You Should Get Your Home Evaluated Immediately If You See Your Paint Do This

Classic, older houses often have many favorable selling points, as noted by Home Advisor. These homes tend to include sound structural design (an especially relevant concern during extreme weather events), unique in-home touches such as distinctive fireplaces, and historical, stylistic references to the people who built and lived in the homes in eras before the present moment. And while these homes do come with many positive aspects, there can also be certain risks in classic houses. Specifically, residences built before a certain time are known by both governmental experts and news sources to contain dangerous conditions such as lead paint, per AZCentral.

As the U.S. Environmental Protection Agency documented, lead can be present in different sources. Some of those sources include paint, dust, and soil. Any or each of these sources can prove harmful in the home if not treated adequately by the appropriate professionals. As the federal agency explained, homes built before 1978 are more likely to come with lead-based paint. By 1978, though, the federal government barred lead-based paint for consumer use.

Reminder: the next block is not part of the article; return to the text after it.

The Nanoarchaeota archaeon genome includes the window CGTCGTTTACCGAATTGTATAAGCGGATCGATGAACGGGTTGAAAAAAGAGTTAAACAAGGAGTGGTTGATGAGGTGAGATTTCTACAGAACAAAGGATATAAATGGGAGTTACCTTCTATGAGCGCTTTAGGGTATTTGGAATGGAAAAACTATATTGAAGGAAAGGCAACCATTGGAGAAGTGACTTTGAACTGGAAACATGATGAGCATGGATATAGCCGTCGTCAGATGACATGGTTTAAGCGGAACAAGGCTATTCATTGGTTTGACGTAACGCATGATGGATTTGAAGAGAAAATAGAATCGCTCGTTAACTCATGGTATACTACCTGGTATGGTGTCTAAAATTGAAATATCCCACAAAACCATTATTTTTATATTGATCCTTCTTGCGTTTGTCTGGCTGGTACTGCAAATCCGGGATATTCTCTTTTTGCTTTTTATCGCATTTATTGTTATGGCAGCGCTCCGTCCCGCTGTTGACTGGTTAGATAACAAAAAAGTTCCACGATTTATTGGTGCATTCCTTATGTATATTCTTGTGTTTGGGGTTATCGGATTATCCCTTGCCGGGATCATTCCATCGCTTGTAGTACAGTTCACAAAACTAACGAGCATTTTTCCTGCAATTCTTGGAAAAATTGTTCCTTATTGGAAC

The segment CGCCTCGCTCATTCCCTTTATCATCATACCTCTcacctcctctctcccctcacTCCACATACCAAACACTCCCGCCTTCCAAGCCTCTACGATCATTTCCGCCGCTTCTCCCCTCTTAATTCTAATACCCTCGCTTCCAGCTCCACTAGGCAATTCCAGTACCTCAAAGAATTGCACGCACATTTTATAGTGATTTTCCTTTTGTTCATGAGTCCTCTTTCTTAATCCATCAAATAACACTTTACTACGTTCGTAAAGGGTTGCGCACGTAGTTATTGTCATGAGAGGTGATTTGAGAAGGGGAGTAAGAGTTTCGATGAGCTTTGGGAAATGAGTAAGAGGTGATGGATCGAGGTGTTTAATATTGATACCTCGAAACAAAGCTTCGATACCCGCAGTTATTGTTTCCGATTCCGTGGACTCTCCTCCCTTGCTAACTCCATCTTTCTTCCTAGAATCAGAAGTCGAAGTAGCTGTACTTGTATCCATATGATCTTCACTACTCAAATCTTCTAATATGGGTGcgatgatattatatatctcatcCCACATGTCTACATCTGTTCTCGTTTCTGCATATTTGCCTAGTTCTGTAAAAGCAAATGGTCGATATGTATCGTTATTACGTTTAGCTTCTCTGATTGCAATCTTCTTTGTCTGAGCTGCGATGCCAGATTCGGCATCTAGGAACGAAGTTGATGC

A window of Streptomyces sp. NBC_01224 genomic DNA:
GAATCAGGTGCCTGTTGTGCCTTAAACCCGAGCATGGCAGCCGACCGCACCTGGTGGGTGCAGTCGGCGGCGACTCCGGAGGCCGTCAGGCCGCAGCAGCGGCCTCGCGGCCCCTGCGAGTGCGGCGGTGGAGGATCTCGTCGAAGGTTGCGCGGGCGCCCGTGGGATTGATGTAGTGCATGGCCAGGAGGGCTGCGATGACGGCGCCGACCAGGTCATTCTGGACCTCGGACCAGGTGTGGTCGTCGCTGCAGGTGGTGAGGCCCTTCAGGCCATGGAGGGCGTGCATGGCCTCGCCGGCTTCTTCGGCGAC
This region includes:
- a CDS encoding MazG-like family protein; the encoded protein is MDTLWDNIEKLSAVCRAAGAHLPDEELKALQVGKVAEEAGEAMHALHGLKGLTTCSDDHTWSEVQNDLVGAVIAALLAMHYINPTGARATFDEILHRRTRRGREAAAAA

What to look for

For millions of homes in the U.S., lead paint still sits inside of them, per the EPA. However, the paint is commonly concealed by newer paint layers. And while a properly done paint job not only looks good, a properly done paint job is also health-conscious for the people who live in the home. Yet, when certain visual signs arise risks may be beneath. These signs include peeling, chipping, cracking, chalking and dampness. When any of these signs occur, they can be signs of danger that require right swift correction. 

Lead-based paint can also prove dangerous when it is present on surfaces that little humans might cozy up to such as windows and window sills, doors and door frames, and stairs, railings, banisters, and porch areas. If little humans chew on these areas then their health can be harmed. For example, in Georgia some children have elevated blood lead levels because of the lead-based paint in their homes, as WGXA News reported. "Lead poisoning is actually an issue that's been around for decades. Of course, the recent media attention triggered by the issues in Flint, Michigan," Carla Coley, Director of Environmental Health for the North Central Health District, explained. 

These lead paint-based risks to both person and property can motivate people to take necessary precautions: They should have their homes inspected. They inspect and maintain every painted surface and frequently clean up dust.